I was listening to an episode of John Zerzan’s Anarchy Radio this afternoon, in which Zerzan and Bellamy, who I’ve only recently been made aware of, were discussing the relative merits of the labels ‘anti-left anarchism’ and ‘post-left anarchism’.
It occurred to me that my own view was that it doesn’t matter what you call a philosophical standpoint that rejects civilisation, patriarchy, and heteronomy. What matters most is you realise, recognise and remind anyone listening that this philosophy is necessarily incompatible with, and ought to be strongly against, the idea of mass society in and of itself.
To complete the circle, I jokingly wondered about what label could be applied to this approach, to satisfy those who care at all about the naming of things. I scoured the cluttered bureau of my memory for what the etymology of ‘mass’ was, hoping to find eventually the equivalent opposite word root, and fashion this label from that. I couldn’t produce the required information, so a visit to the net was required.
Research revealed that the source of the English word ‘mass’ was the French verb masser, which means ‘to massage’, and which in turn was taken, at the end of the 18th century, from the Arabic massa, which means ‘to touch or feel’.
What horrific irony then that a word indicating direct contact has come to mean its opposite – a system of ever greater alienation and isolation, a system that has no soul but soullessness, no aim but the extinction of individual aims, no dream but the extinguishing of all dreams…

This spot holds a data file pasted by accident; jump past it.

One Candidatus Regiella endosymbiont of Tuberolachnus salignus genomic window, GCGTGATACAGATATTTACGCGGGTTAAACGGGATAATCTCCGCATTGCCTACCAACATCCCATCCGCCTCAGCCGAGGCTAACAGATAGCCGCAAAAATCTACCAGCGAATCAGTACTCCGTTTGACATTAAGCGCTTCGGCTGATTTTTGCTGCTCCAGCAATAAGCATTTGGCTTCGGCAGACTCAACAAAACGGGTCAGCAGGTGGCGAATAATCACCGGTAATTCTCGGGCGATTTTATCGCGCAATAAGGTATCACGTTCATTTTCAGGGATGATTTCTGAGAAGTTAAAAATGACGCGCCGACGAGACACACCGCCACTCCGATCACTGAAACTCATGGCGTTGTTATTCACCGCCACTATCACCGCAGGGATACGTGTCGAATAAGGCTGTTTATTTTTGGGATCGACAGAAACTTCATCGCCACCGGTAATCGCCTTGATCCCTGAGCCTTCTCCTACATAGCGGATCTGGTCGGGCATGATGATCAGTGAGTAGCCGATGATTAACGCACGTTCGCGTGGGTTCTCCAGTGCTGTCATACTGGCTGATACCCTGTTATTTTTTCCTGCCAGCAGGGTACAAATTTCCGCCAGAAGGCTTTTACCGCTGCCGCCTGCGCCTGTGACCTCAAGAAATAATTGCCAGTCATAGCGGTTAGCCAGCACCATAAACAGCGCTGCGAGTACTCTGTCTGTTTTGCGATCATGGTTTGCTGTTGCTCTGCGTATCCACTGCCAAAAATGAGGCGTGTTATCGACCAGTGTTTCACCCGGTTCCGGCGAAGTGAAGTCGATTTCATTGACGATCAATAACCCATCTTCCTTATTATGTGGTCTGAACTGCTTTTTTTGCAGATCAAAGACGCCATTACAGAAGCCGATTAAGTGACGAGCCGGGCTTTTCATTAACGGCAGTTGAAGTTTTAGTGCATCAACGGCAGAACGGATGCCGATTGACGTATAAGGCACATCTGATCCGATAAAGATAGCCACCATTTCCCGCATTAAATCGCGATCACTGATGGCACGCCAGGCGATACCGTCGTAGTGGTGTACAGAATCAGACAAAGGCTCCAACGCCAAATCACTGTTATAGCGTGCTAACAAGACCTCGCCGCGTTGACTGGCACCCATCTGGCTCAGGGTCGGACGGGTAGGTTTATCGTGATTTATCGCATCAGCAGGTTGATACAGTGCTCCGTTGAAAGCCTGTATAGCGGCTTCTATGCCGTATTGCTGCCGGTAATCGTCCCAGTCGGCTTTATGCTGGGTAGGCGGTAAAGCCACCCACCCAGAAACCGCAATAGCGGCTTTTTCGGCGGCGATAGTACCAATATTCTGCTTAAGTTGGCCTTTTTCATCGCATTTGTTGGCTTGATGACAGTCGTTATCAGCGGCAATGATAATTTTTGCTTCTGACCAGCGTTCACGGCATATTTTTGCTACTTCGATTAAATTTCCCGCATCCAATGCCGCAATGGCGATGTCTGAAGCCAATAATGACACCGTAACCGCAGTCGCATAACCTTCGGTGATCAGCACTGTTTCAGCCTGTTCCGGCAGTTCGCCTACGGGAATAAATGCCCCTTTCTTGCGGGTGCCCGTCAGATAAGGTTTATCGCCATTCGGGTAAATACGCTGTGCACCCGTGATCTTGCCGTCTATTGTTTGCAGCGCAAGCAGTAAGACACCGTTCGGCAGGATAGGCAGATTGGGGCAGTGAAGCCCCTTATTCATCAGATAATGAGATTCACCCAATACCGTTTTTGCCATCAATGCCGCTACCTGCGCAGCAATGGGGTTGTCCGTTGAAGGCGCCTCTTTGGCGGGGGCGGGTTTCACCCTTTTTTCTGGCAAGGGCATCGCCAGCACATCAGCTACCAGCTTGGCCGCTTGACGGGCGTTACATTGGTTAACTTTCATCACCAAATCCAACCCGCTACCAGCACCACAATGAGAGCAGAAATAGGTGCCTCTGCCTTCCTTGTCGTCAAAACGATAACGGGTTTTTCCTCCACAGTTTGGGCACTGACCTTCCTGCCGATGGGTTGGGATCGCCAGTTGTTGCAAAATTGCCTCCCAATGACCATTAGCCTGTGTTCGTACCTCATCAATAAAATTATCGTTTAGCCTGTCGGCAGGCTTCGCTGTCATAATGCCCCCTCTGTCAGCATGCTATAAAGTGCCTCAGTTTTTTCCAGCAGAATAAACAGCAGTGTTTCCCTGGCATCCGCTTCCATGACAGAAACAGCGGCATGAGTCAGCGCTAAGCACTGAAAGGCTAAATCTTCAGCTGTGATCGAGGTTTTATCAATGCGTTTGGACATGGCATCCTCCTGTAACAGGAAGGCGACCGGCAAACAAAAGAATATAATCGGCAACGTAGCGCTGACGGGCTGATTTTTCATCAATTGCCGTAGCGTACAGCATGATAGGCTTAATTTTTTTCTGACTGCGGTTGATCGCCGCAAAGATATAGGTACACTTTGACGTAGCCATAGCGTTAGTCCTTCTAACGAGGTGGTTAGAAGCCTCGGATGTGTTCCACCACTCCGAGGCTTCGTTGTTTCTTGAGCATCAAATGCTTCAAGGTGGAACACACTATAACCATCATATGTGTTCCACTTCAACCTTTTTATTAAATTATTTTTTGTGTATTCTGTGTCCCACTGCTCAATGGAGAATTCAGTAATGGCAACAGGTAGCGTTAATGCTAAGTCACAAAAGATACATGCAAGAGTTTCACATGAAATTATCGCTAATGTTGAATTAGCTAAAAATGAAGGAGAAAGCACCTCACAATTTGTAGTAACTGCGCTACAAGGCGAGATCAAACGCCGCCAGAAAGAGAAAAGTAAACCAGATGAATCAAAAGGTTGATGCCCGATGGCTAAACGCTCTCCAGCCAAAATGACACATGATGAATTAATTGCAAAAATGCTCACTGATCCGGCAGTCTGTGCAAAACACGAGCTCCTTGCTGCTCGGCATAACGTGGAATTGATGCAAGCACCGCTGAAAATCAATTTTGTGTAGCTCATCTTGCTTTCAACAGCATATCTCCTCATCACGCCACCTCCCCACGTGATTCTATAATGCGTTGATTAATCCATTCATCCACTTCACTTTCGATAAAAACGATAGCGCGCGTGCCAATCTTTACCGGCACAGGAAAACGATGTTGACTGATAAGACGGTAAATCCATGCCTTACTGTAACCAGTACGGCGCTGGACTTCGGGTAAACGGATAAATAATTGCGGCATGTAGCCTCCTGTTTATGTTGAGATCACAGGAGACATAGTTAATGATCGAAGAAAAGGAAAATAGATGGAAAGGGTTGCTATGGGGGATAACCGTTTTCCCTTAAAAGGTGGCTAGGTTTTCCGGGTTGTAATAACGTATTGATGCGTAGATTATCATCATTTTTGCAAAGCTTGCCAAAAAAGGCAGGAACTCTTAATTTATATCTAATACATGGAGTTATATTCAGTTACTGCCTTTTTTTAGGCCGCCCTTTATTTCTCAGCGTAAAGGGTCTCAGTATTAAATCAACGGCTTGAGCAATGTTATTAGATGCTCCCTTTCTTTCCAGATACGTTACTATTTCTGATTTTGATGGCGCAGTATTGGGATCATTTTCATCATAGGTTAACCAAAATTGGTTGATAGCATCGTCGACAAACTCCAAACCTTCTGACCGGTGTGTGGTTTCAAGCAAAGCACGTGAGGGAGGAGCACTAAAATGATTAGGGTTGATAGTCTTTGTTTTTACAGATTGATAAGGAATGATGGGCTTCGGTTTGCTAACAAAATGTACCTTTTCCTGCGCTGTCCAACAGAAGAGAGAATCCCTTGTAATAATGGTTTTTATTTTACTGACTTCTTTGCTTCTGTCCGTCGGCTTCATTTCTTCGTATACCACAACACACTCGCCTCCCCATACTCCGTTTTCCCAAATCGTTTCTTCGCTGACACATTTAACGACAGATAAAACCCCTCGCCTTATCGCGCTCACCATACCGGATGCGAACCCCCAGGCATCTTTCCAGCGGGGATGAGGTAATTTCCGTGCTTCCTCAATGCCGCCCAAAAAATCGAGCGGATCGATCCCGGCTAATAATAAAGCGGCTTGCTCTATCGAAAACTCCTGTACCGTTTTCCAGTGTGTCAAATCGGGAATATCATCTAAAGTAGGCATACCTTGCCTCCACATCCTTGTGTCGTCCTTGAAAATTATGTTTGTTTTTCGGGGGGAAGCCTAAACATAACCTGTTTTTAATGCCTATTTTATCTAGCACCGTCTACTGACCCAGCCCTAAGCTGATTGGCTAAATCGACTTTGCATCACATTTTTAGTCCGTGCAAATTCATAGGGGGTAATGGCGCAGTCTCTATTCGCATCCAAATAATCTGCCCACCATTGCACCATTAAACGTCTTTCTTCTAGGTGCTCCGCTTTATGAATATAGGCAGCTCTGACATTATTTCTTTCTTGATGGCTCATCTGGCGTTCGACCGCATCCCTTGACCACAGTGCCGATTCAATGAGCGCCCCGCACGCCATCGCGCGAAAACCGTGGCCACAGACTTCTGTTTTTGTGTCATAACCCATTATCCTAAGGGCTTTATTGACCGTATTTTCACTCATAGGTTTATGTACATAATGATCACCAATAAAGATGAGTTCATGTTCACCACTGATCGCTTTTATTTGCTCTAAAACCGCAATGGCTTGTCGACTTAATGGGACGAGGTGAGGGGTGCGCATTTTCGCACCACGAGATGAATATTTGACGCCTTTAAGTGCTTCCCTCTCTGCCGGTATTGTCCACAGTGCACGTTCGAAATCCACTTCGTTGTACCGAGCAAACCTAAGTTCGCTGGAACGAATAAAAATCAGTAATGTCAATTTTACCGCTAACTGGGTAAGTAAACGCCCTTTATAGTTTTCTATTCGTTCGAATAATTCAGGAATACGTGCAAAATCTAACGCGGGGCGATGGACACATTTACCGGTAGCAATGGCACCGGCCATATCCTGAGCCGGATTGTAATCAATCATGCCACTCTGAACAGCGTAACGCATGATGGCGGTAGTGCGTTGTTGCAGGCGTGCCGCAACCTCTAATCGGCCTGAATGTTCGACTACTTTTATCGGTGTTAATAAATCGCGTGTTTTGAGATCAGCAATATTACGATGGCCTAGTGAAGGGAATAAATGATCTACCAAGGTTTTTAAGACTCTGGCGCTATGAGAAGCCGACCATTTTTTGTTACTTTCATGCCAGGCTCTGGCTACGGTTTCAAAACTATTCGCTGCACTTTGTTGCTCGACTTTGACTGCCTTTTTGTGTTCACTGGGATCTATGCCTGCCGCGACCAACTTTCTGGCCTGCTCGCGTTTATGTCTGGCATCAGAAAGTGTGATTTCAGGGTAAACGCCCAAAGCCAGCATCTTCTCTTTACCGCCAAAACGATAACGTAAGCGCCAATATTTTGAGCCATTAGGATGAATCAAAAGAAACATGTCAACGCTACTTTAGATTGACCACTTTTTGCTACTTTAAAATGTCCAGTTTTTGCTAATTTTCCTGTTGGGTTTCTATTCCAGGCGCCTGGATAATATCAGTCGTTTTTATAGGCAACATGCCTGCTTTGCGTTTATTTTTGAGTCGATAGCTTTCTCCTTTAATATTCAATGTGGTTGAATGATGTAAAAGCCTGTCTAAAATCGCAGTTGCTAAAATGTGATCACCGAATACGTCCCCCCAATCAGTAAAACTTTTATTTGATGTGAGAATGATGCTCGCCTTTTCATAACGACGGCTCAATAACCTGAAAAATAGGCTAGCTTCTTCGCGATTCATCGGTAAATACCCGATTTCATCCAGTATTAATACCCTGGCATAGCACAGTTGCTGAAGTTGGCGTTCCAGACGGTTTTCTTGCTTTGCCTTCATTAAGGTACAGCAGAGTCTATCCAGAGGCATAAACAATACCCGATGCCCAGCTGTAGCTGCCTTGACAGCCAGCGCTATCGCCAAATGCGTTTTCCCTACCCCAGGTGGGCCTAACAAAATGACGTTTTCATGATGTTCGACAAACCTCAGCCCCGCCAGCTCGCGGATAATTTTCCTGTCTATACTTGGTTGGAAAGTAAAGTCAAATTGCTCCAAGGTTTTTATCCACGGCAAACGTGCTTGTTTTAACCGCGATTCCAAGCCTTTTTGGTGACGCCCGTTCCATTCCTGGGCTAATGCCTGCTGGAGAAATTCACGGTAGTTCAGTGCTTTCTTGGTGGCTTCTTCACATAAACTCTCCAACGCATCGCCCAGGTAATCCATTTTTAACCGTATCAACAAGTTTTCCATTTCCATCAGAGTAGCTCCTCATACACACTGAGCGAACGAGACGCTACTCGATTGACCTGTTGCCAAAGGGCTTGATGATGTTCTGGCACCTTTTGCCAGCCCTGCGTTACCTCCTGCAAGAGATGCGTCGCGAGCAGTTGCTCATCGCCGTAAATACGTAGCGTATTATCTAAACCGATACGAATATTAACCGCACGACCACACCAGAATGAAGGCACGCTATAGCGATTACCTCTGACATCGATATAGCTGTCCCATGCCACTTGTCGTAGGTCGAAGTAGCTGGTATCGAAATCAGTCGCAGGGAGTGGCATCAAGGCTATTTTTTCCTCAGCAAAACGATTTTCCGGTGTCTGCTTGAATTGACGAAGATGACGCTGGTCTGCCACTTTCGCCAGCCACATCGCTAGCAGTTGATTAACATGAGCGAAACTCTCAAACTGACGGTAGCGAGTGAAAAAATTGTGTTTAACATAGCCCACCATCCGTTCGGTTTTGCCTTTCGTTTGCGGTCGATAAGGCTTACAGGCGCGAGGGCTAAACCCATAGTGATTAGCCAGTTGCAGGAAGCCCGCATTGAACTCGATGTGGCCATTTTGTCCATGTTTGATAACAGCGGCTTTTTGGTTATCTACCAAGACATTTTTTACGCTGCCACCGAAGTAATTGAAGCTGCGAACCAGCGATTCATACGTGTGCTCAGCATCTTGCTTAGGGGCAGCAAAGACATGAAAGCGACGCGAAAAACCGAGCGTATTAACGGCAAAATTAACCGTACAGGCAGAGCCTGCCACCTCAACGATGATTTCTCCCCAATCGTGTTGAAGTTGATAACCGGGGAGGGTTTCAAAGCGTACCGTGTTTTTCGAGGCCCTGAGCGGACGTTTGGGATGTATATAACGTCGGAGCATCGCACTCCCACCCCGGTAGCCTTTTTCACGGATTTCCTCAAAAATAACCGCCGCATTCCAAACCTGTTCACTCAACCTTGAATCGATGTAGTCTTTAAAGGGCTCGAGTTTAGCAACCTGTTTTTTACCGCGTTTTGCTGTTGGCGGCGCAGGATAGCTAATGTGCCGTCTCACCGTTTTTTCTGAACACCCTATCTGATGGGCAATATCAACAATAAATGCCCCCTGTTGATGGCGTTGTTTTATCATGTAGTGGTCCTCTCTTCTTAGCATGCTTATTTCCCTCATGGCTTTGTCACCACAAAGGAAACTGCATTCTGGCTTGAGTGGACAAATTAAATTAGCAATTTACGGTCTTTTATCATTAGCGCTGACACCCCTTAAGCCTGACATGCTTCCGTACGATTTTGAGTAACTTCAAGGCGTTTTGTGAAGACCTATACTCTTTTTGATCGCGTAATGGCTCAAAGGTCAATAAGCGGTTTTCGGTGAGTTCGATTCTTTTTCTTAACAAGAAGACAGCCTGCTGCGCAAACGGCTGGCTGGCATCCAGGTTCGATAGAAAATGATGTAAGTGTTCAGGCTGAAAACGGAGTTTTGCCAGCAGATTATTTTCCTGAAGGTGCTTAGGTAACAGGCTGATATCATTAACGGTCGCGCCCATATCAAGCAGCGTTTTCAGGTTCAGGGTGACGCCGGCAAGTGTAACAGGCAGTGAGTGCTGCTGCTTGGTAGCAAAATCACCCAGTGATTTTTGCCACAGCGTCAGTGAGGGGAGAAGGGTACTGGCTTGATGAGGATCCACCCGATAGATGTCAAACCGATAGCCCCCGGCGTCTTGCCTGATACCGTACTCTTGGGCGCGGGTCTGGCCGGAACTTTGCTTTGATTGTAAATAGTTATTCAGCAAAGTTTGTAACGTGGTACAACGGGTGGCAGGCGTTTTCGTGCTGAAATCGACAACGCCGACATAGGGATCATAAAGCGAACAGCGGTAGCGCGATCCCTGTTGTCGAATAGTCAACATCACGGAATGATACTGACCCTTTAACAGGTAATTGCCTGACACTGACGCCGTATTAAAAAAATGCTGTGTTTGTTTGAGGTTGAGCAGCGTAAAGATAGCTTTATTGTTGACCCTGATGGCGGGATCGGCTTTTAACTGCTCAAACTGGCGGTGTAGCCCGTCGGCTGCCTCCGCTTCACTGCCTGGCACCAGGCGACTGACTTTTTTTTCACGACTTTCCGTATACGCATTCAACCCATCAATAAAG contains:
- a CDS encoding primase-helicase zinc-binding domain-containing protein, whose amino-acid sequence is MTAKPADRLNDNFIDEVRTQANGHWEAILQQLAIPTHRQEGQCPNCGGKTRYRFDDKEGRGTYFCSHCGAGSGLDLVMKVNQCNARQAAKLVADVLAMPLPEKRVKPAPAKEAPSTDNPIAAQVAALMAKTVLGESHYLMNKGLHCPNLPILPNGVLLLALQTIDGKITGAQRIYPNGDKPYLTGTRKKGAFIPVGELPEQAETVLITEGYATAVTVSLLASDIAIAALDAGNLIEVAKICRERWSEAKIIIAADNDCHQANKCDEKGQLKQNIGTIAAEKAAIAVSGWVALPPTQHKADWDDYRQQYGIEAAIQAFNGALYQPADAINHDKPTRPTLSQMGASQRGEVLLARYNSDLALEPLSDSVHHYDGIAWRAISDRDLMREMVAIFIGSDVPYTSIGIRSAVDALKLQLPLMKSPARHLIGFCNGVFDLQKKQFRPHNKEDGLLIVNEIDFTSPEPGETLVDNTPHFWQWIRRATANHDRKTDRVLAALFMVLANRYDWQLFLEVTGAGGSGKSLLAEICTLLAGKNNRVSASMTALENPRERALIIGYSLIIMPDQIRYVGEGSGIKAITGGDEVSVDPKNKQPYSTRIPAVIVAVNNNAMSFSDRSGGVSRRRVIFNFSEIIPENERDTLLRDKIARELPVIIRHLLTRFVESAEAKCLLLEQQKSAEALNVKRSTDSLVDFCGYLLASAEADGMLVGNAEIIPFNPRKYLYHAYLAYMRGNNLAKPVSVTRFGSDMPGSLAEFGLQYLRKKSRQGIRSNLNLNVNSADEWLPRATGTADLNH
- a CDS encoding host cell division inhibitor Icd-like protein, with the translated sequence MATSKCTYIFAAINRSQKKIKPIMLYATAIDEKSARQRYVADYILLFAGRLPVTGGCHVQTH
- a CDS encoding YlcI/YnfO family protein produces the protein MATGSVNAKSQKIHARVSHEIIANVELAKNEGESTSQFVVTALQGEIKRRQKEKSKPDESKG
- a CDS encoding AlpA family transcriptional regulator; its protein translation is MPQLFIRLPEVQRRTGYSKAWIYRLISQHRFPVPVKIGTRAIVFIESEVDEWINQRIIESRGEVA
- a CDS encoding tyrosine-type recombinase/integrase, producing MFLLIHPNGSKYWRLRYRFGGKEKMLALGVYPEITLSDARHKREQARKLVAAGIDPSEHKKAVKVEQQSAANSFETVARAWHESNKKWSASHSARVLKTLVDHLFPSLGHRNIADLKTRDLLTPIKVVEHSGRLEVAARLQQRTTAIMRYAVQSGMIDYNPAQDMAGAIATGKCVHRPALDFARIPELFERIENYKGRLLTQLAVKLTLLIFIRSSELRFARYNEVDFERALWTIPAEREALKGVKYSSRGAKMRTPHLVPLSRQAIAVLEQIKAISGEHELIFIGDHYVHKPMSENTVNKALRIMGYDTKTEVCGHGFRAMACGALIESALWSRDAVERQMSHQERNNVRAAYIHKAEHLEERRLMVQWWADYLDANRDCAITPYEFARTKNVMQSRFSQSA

And I immediately realised that to replace alienation, control and exploitation was to return to a world where touch is paramount. This in turn brought memories of just how delightful my weekly Thai massages are. The tradition of Thai massage clearly predates capitalism and currency, and began as a therapeutic, almost spiritual form of yoga. When I am being massaged, there is a definite connection between me and the masseuse (no lewd jokes please!). She is sensing my body, and taking away my pain and tension (no really, no jokes!)
Taken as a fundamental value, a truly free consentient community would, of course, consist only of equally-fulfilling direct connections and communications. This is simply not possible in a world where mass society rules supreme and tells us that such connections are irrelevant. We must therefore reject mass society entirely.
Given how radical a position this is, compared with all other ‘isms’ (to suggest the abolition of this system); and given how such an abolitionary goal cannot be aimed so wide as to encompass the mass society it seeks to erode (this is not a ‘prescription for mass society but for individuals that wish to escape and at the same time weaken that society); and given that this in turn eliminates the possibility of a mass movement working together to forward this goal…I must return to my original starting point: that it doesn’t matter what you call it.
To call for the end of mass society is anathema to most ‘anarchists’ because they want to find a remedy for a broken society. They do not realise that the society itself is an inseparable part of the beast that causes their woes.